EU ministers are pushing forward with plans to fund refugee camps outside the bloc to save migrants from drowning in the Mediterranean and bringing into Europe only those “who require protection.”
The long-debated topic was on the table at Thursday’s meeting between EU interior ministers in the Maltese capital, Valletta. Officials focused on the problem of refugees attempting to reach the Union via the Mediterranean and smugglers profiting from sending migrants on a dangerous naval journey.
“The idea is to send them to a safe place, without bringing them into Europe,” German Interior Minister Thomas de Maiziere said. To achieve that, the EU is considering funding special camps in Africa where migrants will be screened by rights organizations and the UN.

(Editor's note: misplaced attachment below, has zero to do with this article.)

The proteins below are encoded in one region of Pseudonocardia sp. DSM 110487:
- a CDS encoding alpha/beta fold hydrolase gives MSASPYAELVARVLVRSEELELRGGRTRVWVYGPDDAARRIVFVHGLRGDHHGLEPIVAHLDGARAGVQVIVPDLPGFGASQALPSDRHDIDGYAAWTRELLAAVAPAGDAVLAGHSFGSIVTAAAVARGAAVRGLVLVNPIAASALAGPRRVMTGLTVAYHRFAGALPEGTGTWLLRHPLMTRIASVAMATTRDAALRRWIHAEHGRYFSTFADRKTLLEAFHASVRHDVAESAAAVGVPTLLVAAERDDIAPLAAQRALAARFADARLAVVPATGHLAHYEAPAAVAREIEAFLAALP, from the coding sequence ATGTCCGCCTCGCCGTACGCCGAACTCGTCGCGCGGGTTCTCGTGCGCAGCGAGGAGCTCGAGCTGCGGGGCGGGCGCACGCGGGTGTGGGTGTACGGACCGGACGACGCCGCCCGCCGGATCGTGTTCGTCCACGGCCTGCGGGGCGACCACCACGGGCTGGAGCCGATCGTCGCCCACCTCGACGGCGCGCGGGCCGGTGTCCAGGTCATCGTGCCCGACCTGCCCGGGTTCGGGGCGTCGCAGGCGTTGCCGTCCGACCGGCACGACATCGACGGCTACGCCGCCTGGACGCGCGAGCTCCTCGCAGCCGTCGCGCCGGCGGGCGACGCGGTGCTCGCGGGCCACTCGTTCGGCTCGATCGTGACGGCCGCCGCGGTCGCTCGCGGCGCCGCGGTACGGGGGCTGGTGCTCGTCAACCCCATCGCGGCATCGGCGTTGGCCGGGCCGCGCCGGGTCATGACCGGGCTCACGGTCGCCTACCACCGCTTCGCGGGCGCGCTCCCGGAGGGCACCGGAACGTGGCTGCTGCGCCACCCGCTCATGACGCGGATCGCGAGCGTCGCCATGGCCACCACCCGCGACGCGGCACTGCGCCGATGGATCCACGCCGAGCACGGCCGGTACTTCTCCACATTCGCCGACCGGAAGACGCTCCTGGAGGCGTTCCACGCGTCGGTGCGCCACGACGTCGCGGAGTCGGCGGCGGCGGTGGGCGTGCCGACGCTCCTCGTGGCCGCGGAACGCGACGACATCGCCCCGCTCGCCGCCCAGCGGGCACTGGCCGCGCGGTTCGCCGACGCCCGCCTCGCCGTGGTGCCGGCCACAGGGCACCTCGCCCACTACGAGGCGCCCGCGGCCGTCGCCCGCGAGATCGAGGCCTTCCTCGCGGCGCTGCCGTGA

According to the German minister, “the people taken by the smugglers need to be saved and brought to a safe place.” He stressed, however, that from there “only those who require protection” would be forwarded to Europe.
The screening camps might be located in Libya or some of its neighboring countries and operated under the auspices of UN refugee agency UNHCR, or the International Organization for Migration (IOM), Reuters writes.
Another key point of the gathering on Thursday were EU asylum laws which, according to the so-called Dublin agreements, state that asylum-seekers must make their application in the EU country that they entered first. According to de Maiziere, the bloc will have to apply “additional rules” if the influx reaches a “massive” level.